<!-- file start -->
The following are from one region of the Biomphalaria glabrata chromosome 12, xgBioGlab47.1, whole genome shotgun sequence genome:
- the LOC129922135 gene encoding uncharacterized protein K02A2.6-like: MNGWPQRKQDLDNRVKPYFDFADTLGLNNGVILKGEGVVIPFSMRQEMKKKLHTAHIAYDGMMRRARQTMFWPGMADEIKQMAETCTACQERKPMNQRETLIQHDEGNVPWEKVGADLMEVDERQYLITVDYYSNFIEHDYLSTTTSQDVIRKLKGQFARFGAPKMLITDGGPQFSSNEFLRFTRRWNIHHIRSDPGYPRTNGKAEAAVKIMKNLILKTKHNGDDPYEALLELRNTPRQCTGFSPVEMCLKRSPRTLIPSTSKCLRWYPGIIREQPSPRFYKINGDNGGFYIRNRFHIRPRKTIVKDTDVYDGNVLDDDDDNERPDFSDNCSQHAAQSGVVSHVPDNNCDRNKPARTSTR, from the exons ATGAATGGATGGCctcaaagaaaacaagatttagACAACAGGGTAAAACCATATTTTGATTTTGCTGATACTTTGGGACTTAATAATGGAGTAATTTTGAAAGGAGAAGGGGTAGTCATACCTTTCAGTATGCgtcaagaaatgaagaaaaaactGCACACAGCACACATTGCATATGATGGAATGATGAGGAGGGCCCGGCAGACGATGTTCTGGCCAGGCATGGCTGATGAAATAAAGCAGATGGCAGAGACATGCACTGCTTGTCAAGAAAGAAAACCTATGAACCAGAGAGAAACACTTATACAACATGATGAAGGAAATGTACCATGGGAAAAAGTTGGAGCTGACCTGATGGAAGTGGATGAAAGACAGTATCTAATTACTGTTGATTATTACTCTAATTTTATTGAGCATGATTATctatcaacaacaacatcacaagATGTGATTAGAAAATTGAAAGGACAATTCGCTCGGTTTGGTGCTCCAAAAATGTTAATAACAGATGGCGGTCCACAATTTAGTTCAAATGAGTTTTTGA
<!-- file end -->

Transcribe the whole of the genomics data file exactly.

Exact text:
The following are from one region of the Biomphalaria glabrata chromosome 12, xgBioGlab47.1, whole genome shotgun sequence genome:
- the LOC129922135 gene encoding uncharacterized protein K02A2.6-like: MNGWPQRKQDLDNRVKPYFDFADTLGLNNGVILKGEGVVIPFSMRQEMKKKLHTAHIAYDGMMRRARQTMFWPGMADEIKQMAETCTACQERKPMNQRETLIQHDEGNVPWEKVGADLMEVDERQYLITVDYYSNFIEHDYLSTTTSQDVIRKLKGQFARFGAPKMLITDGGPQFSSNEFLRFTRRWNIHHIRSDPGYPRTNGKAEAAVKIMKNLILKTKHNGDDPYEALLELRNTPRQCTGFSPVEMCLKRSPRTLIPSTSKCLRWYPGIIREQPSPRFYKINGDNGGFYIRNRFHIRPRKTIVKDTDVYDGNVLDDDDDNERPDFSDNCSQHAAQSGVVSHVPDNNCDRNKPARTSTR, from the exons ATGAATGGATGGCctcaaagaaaacaagatttagACAACAGGGTAAAACCATATTTTGATTTTGCTGATACTTTGGGACTTAATAATGGAGTAATTTTGAAAGGAGAAGGGGTAGTCATACCTTTCAGTATGCgtcaagaaatgaagaaaaaactGCACACAGCACACATTGCATATGATGGAATGATGAGGAGGGCCCGGCAGACGATGTTCTGGCCAGGCATGGCTGATGAAATAAAGCAGATGGCAGAGACATGCACTGCTTGTCAAGAAAGAAAACCTATGAACCAGAGAGAAACACTTATACAACATGATGAAGGAAATGTACCATGGGAAAAAGTTGGAGCTGACCTGATGGAAGTGGATGAAAGACAGTATCTAATTACTGTTGATTATTACTCTAATTTTATTGAGCATGATTATctatcaacaacaacatcacaagATGTGATTAGAAAATTGAAAGGACAATTCGCTCGGTTTGGTGCTCCAAAAATGTTAATAACAGATGGCGGTCCACAATTTAGTTCAAATGAGTTTTTGA